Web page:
So if for example we have two classes and 16 instances in a particular node, and 4 are of class A and 12 of class B:

[G = 1 – (4/16)^2 – (12/16)^2 = 0.375]

The lower the value for (G), the better the split. If all the instances at a particular node are the same class then (G=0).

When making every new pair of nodes, the CART algorithm looks at all possible pairs of features (X) and thresholds (Y), splits the dataset into (yes) and (no) subsets, and tries to minimise the following cost function (F):

[F(X,Y) = frac{m_{yes}}{m}G_{yes} + frac{m_{no}}{m}G_{no}]

where (m) is all the examples in the parent node, (m_{yes}) and (m_{no}) are the number of examples assigned to each respective group, and (G_{yes}) and (G_{no}) are the Gini impurities.

Don’t worry too much if you’re struggling with the details here, the important thing is to understand the basic concepts of nodes, decisions and branches, and how they ultimately lead to a final classification.

## Ensemble methods – Random forests

Often, as we will see with our example in Python, many more than one decision tree is constructed for a particular dataset. For obvious reasons these are known as random forests and are an example of an ensemble method.

In ensemble methods, rather than a single model, several (or many) different models are made using the data, and the predictions are based on the consensus, or most common prediction of all the different models. The idea here is that the predictions are less sensitive to possible overfitting by any individual model.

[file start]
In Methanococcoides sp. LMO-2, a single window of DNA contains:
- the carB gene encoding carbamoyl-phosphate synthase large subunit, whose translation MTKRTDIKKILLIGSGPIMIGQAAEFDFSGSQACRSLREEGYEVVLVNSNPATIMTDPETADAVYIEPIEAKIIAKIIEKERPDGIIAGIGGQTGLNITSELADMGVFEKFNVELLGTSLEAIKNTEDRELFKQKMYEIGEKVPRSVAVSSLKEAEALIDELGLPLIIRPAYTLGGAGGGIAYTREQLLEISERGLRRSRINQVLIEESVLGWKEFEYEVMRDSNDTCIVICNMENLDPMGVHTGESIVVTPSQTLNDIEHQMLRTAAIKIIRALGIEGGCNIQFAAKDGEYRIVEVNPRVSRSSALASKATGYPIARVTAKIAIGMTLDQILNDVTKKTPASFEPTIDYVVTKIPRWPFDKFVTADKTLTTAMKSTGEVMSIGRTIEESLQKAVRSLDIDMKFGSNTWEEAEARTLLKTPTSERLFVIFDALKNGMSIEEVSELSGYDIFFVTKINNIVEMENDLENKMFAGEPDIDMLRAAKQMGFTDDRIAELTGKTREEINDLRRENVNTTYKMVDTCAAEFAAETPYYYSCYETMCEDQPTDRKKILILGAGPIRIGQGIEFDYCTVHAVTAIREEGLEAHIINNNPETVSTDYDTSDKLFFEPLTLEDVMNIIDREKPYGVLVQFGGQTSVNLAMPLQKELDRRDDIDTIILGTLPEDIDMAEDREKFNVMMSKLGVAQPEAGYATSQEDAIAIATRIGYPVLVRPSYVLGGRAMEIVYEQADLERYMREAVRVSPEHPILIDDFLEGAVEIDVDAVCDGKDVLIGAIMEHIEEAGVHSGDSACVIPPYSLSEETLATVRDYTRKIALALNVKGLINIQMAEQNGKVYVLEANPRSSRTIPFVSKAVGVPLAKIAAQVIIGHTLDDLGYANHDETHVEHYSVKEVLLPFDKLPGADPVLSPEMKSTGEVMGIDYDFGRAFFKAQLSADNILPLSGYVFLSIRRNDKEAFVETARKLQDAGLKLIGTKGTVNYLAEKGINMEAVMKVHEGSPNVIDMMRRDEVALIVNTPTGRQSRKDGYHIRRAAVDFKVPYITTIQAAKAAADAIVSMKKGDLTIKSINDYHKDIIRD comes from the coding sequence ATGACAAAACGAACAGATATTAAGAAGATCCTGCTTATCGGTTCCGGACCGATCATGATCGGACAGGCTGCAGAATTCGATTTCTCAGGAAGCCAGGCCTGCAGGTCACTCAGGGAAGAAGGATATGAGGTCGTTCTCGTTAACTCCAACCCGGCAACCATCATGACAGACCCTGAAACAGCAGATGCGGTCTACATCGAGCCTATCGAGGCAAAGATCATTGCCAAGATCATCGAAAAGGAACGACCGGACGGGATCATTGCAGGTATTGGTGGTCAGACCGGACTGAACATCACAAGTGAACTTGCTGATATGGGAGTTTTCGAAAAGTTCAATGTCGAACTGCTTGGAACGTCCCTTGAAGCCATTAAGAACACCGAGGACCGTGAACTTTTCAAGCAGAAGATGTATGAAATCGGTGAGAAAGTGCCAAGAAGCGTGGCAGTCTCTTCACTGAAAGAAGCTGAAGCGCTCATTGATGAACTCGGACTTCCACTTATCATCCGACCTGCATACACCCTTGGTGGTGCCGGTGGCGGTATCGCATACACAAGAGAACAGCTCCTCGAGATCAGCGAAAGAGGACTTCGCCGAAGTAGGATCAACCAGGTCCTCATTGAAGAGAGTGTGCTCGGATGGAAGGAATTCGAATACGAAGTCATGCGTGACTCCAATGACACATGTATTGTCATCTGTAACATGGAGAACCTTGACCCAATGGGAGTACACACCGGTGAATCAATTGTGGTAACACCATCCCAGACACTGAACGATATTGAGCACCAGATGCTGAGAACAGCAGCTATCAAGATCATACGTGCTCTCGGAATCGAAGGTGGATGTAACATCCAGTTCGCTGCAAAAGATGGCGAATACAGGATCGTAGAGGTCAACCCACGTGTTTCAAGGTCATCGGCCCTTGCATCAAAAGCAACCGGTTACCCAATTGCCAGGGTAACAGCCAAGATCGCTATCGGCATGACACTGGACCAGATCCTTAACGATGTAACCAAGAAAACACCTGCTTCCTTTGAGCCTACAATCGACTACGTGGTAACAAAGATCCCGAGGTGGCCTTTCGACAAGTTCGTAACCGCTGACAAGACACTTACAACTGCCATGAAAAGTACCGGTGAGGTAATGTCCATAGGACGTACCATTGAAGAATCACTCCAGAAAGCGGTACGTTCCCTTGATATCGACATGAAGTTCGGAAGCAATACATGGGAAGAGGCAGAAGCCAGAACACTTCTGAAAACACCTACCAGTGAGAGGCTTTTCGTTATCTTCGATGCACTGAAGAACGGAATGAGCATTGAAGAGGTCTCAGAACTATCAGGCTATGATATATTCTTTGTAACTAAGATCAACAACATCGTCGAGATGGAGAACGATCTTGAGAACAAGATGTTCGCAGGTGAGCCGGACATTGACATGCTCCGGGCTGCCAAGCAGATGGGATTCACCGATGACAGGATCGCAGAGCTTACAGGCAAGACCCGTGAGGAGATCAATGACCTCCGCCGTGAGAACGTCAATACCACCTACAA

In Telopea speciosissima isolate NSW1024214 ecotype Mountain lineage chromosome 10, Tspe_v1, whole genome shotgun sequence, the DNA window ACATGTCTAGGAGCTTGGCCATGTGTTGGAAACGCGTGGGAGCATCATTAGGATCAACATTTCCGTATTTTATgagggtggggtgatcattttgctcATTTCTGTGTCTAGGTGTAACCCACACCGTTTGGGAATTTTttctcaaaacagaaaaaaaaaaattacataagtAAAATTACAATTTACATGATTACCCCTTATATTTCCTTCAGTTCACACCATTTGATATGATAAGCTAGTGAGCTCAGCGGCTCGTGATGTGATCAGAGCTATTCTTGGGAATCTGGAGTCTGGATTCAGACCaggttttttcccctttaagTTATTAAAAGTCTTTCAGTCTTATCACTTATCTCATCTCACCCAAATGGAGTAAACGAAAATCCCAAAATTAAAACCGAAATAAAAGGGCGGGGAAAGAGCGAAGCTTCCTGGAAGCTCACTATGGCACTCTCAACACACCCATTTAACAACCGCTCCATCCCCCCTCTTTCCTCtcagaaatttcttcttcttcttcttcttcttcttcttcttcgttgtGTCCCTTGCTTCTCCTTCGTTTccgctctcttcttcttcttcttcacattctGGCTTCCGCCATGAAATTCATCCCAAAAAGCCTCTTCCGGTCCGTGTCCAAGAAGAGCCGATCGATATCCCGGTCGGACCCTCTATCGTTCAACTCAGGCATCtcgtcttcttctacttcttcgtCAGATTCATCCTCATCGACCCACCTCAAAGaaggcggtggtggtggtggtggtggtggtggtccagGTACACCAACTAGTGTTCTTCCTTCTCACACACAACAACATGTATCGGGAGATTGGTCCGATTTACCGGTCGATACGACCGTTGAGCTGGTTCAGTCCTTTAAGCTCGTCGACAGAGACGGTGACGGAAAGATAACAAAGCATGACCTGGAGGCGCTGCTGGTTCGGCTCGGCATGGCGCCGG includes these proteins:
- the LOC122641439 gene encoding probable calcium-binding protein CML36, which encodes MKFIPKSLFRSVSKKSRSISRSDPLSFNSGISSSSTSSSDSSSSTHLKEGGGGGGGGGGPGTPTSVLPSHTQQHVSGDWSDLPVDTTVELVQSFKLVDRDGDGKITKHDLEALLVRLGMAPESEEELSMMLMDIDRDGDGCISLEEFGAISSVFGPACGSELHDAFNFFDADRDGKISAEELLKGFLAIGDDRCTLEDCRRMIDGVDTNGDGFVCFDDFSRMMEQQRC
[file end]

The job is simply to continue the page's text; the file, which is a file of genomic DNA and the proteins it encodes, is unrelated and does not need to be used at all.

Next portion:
In the case of random forests, the trees are all constructed in the same basic way, but vary in terms of different subsets of training data or features used to split up the data.

To make a prediction using a random forest classifier, you just assign the class that is most commonly predicted among all the individual trees. An added feature here of course is that you can also assign a probability to this prediction based on how split the decision was among the individual decision trees.

## Example in Python

For our example in Python we will use the RandomForestClassifier() in sklearn.ensemble on the Iris dataset. As the name suggests this is a random forest ensemble method in which the predicted class in the consensus prediction of a number of different individual decision trees.

First though, let’s import and split the data in the usual way:

from sklearn.datasets import load_irisiris = load_iris()X = iris.datay = iris.targetfrom sklearn.model_selection import train_test_splitXtrain, Xtest, y_train, y_test = train_test_split(X, y)

As usual we need to set up the model by importing and creating an instance of the model class, and then using the fit() method to train the model:

from sklearn.ensemble import RandomForestClassifiermodel=RandomForestClassifier(n_estimators=1000,random_state=13)model.fit(Xtrain,y_train)

The n_estimators parameters sets the number of decision trees to use in the forest. We have set it to be 1000, but the default value is 100.

We can then evaluate the accuracy in the same way as with the models we’ve tried before:

from sklearn.metrics import accuracy_scorey_predicted = model.predict(Xtest)score = accuracy_score(y_test,y_predicted)print(score)
0.9736842105263158